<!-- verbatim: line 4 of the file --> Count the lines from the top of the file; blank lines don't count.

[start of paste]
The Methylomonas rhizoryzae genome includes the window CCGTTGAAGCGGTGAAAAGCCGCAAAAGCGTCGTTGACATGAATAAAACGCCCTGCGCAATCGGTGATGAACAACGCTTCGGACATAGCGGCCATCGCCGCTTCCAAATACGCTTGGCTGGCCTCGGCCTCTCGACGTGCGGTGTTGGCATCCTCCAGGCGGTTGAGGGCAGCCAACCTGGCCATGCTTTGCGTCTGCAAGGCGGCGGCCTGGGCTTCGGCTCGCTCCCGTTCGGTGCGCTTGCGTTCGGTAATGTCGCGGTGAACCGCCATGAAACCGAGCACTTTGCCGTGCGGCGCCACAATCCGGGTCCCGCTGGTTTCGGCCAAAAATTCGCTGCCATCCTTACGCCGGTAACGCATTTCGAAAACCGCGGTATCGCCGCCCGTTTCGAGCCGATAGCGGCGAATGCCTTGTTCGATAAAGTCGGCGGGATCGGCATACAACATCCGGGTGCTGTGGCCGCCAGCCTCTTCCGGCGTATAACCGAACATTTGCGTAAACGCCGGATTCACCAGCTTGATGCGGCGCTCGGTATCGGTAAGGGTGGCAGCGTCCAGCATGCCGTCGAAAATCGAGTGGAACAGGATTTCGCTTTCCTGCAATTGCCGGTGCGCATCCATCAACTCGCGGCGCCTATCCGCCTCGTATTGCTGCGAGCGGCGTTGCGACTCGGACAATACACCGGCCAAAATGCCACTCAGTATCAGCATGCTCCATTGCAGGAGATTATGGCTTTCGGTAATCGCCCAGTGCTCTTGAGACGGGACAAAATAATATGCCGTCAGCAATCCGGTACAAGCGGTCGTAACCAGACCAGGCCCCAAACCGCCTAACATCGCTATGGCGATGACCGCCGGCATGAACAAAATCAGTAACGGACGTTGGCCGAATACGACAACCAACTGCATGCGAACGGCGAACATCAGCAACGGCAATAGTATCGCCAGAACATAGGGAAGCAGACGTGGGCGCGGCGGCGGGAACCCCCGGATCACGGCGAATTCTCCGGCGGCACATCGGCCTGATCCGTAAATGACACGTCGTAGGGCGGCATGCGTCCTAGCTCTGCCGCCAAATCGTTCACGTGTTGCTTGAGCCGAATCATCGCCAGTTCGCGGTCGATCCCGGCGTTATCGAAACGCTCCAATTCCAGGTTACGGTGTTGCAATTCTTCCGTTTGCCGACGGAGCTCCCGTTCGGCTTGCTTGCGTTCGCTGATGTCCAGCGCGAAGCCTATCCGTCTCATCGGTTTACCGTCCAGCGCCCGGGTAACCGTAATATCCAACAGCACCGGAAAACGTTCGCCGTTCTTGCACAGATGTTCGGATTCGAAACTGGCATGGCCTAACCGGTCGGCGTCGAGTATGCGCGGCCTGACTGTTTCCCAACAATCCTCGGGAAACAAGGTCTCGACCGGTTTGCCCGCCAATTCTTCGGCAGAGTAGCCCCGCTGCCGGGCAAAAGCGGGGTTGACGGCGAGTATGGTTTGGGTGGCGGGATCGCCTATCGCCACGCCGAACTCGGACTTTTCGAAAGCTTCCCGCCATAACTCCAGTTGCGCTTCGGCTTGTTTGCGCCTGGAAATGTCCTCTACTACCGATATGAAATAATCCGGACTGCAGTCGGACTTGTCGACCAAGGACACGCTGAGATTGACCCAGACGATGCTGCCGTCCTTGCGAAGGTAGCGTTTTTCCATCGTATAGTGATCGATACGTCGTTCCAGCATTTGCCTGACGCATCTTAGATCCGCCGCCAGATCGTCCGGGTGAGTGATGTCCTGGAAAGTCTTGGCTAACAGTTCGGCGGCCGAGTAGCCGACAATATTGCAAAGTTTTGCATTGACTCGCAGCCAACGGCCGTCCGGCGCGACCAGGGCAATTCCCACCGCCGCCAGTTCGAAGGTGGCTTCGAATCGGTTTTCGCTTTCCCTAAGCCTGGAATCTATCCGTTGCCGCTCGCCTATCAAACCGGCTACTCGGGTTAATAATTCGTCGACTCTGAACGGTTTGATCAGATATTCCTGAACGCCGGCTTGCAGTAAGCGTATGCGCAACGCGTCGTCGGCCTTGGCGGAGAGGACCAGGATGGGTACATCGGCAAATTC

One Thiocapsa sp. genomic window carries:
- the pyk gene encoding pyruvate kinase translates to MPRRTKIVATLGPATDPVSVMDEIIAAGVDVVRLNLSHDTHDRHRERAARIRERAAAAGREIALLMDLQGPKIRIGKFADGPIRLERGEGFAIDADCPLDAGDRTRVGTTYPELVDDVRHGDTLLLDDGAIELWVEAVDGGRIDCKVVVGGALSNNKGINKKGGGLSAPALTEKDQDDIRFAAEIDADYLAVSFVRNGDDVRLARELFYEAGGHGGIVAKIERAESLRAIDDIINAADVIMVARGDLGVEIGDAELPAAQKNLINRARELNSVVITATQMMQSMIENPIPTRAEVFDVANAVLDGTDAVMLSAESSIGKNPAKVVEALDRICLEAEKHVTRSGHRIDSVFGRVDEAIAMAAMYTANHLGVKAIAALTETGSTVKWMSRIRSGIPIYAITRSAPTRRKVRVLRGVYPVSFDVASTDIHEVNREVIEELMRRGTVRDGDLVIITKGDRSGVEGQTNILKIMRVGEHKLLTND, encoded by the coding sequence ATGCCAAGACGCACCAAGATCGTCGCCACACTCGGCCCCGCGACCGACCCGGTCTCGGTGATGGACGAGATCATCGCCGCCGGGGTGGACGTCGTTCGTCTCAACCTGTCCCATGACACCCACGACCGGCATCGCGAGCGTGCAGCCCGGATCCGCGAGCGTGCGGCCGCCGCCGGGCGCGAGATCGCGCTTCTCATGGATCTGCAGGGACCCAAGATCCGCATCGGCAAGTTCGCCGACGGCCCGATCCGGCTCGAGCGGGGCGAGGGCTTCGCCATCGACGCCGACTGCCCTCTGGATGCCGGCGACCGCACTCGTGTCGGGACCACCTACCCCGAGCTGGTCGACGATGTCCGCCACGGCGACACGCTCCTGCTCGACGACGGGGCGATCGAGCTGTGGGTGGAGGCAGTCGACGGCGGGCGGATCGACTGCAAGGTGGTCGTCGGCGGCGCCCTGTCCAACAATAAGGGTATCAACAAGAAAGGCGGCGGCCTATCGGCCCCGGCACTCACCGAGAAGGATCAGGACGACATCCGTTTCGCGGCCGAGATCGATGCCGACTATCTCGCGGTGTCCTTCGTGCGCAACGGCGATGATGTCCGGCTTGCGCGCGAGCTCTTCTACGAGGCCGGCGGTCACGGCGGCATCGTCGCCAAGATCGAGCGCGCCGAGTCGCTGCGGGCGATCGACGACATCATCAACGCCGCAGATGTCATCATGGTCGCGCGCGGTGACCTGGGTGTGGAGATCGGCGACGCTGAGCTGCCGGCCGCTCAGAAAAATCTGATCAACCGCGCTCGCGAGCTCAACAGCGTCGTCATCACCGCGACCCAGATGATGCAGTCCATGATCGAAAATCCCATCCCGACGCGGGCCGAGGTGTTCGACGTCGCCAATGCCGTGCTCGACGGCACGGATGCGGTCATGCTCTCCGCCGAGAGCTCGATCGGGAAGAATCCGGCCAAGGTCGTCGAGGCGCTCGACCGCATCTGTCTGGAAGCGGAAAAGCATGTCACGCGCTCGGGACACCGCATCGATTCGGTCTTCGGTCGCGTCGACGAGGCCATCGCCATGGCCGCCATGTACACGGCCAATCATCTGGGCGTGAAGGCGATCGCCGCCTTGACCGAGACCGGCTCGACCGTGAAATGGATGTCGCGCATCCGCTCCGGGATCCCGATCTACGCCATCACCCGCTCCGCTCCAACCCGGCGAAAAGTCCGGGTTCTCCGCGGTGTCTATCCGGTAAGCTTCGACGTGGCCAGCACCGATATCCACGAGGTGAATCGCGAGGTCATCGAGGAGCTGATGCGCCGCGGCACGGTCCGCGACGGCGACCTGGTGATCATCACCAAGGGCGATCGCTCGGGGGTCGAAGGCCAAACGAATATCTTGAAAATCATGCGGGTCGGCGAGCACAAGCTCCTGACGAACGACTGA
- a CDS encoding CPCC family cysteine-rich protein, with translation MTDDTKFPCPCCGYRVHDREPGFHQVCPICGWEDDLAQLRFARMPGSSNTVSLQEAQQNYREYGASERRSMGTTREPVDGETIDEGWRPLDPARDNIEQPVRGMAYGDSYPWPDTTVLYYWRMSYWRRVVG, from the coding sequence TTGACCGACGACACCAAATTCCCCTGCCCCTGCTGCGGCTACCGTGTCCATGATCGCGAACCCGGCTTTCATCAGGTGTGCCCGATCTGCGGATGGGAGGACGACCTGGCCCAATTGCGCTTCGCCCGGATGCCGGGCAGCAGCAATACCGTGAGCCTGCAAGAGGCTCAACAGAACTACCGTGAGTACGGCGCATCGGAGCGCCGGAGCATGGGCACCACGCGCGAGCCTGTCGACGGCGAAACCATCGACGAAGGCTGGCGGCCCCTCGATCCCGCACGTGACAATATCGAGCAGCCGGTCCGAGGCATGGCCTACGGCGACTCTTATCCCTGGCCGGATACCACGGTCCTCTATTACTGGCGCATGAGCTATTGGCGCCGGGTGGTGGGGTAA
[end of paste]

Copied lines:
- a CDS encoding CPCC family cysteine-rich protein, with translation MTDDTKFPCPCCGYRVHDREPGFHQVCPICGWEDDLAQLRFARMPGSSNTVSLQEAQQNYREYGASERRSMGTTREPVDGETIDEGWRPLDPARDNIEQPVRGMAYGDSYPWPDTTVLYYWRMSYWRRVVG, from the coding sequence TTGACCGACGACACCAAATTCCCCTGCCCCTGCTGCGGCTACCGTGTCCATGATCGCGAACCCGGCTTTCATCAGGTGTGCCCGATCTGCGGATGGGAGGACGACCTGGCCCAATTGCGCTTCGCCCGGATGCCGGGCAGCAGCAATACCGTGAGCCTGCAAGAGGCTCAACAGAACTACCGTGAGTACGGCGCATCGGAGCGCCGGAGCATGGGCACCACGCGCGAGCCTGTCGACGGCGAAACCATCGACGAAGGCTGGCGGCCCCTCGATCCCGCACGTGACAATATCGAGCAGCCGGTCCGAGGCATGGCCTACGGCGACTCTTATCCCTGGCCGGATACCACGGTCCTCTATTACTGGCGCATGAGCTATTGGCGCCGGGTGGTGGGGTAA